It’s happening early this year, maybe because of the drought we had in early summer, or maybe because of the more than 30″ of rain we’ve had since August 1, but there they are those paper bags full of leaves lined up like sentinels along the sidewalk.

If only people knew how many butterfly chrysalides and larva they are throwing away, let alone the salamanders, frogs, and toads who make their home in those leaves!

My ecosystem garden is designed to create welcoming habitat for wildlife; that is its purpose. The beauty of my garden is because so many different birds, butterflies, bees and other critters have chosen to share my space with me. And that means the leaves stay in my garden.

My friend Pat Sutton wrote eloquently about fall garden chores and how our wildlife friends would be much better off if we relaxed these chores a bit. Don’t miss her funny description of the woodland elves dancing around the forest to clean out ponds!

Heather Holm has given us a detailed post about the many kinds of wildlife who make their homes in the leaf litter. Her photographs of these critters are stunning, so go and check them out now. Plus, wouldn’t it be nice if our environment was not filled with the sounds of leaf blowers every fall weekend from now through Thanksgiving?

Kathy Green has also written about tidy wildlife gardens, and given a great series of thought-provoking questions to make wildlife a priority in our gardens. When you think about your answers to each of these questions, you will be able to create more welcoming habitat for wildlife in your garden.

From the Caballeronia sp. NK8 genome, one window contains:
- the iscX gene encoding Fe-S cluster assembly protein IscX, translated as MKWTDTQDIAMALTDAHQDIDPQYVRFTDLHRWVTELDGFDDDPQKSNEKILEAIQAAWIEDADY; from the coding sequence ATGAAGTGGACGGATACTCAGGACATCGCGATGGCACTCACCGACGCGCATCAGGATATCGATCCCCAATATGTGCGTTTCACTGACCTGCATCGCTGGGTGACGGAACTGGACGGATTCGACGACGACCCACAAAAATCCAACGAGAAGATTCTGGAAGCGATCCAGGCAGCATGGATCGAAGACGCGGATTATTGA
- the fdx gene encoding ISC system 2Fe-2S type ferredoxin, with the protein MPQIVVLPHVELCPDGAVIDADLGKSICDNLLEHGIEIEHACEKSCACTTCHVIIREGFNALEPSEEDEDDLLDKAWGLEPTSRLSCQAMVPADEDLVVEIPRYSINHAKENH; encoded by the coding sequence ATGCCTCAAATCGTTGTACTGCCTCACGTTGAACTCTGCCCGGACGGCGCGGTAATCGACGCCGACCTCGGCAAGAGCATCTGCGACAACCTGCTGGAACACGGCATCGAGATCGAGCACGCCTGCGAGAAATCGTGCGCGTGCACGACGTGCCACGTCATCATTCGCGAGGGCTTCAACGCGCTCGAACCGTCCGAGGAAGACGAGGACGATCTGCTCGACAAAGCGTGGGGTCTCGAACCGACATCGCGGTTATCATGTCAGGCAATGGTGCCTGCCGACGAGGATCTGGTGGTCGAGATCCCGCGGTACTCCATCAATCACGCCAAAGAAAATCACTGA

Here are some items to think about before jumping into your Fall garden chores:

Wildlife: Some species of wildlife may be more active in the fall, so it’s important to avoid disturbing them while they are preparing for winter.

Leave Debris: Leaving dead leaves and other debris in the garden provides important habitat for insects, small mammals and birds, so it’s important to avoid removing them.

Soil disturbance: Over-tilling or disturbing the soil too much can disrupt the natural process of decomposition and harm the soil’s structure.

Perennial protection: Some perennials benefit from a protective layer of leaves over the winter, which can help to insulate their roots from cold temperatures.

In general, it’s important to approach fall garden chores in a way that minimizes disturbance to wildlife and the ecosystem.

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